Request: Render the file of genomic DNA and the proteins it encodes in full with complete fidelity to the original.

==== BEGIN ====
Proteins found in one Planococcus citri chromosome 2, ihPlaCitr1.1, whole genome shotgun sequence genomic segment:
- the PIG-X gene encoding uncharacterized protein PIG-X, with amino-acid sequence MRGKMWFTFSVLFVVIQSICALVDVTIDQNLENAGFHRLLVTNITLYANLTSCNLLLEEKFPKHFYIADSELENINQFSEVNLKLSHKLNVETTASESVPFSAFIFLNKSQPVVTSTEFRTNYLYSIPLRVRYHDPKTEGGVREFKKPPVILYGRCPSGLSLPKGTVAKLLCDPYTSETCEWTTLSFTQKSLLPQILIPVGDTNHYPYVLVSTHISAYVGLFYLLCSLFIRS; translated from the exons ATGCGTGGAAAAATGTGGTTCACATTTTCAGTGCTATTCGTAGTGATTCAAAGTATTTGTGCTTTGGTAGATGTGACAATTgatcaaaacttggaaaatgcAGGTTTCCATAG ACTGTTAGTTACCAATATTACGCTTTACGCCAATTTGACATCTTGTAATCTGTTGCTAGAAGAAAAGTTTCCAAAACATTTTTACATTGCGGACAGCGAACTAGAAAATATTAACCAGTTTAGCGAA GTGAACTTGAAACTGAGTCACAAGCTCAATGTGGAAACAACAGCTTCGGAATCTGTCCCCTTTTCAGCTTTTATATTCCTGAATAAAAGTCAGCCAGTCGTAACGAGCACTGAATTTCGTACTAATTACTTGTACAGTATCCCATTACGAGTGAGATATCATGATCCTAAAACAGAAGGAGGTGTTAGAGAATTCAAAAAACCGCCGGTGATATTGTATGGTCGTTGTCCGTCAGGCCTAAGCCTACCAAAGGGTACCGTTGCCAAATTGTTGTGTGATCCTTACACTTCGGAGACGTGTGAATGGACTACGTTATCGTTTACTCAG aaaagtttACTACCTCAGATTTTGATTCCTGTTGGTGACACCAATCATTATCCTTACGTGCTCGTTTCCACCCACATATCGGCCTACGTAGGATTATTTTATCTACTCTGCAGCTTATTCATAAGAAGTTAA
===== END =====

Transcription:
Proteins found in one Planococcus citri chromosome 2, ihPlaCitr1.1, whole genome shotgun sequence genomic segment:
- the PIG-X gene encoding uncharacterized protein PIG-X, with amino-acid sequence MRGKMWFTFSVLFVVIQSICALVDVTIDQNLENAGFHRLLVTNITLYANLTSCNLLLEEKFPKHFYIADSELENINQFSEVNLKLSHKLNVETTASESVPFSAFIFLNKSQPVVTSTEFRTNYLYSIPLRVRYHDPKTEGGVREFKKPPVILYGRCPSGLSLPKGTVAKLLCDPYTSETCEWTTLSFTQKSLLPQILIPVGDTNHYPYVLVSTHISAYVGLFYLLCSLFIRS; translated from the exons ATGCGTGGAAAAATGTGGTTCACATTTTCAGTGCTATTCGTAGTGATTCAAAGTATTTGTGCTTTGGTAGATGTGACAATTgatcaaaacttggaaaatgcAGGTTTCCATAG ACTGTTAGTTACCAATATTACGCTTTACGCCAATTTGACATCTTGTAATCTGTTGCTAGAAGAAAAGTTTCCAAAACATTTTTACATTGCGGACAGCGAACTAGAAAATATTAACCAGTTTAGCGAA GTGAACTTGAAACTGAGTCACAAGCTCAATGTGGAAACAACAGCTTCGGAATCTGTCCCCTTTTCAGCTTTTATATTCCTGAATAAAAGTCAGCCAGTCGTAACGAGCACTGAATTTCGTACTAATTACTTGTACAGTATCCCATTACGAGTGAGATATCATGATCCTAAAACAGAAGGAGGTGTTAGAGAATTCAAAAAACCGCCGGTGATATTGTATGGTCGTTGTCCGTCAGGCCTAAGCCTACCAAAGGGTACCGTTGCCAAATTGTTGTGTGATCCTTACACTTCGGAGACGTGTGAATGGACTACGTTATCGTTTACTCAG aaaagtttACTACCTCAGATTTTGATTCCTGTTGGTGACACCAATCATTATCCTTACGTGCTCGTTTCCACCCACATATCGGCCTACGTAGGATTATTTTATCTACTCTGCAGCTTATTCATAAGAAGTTAA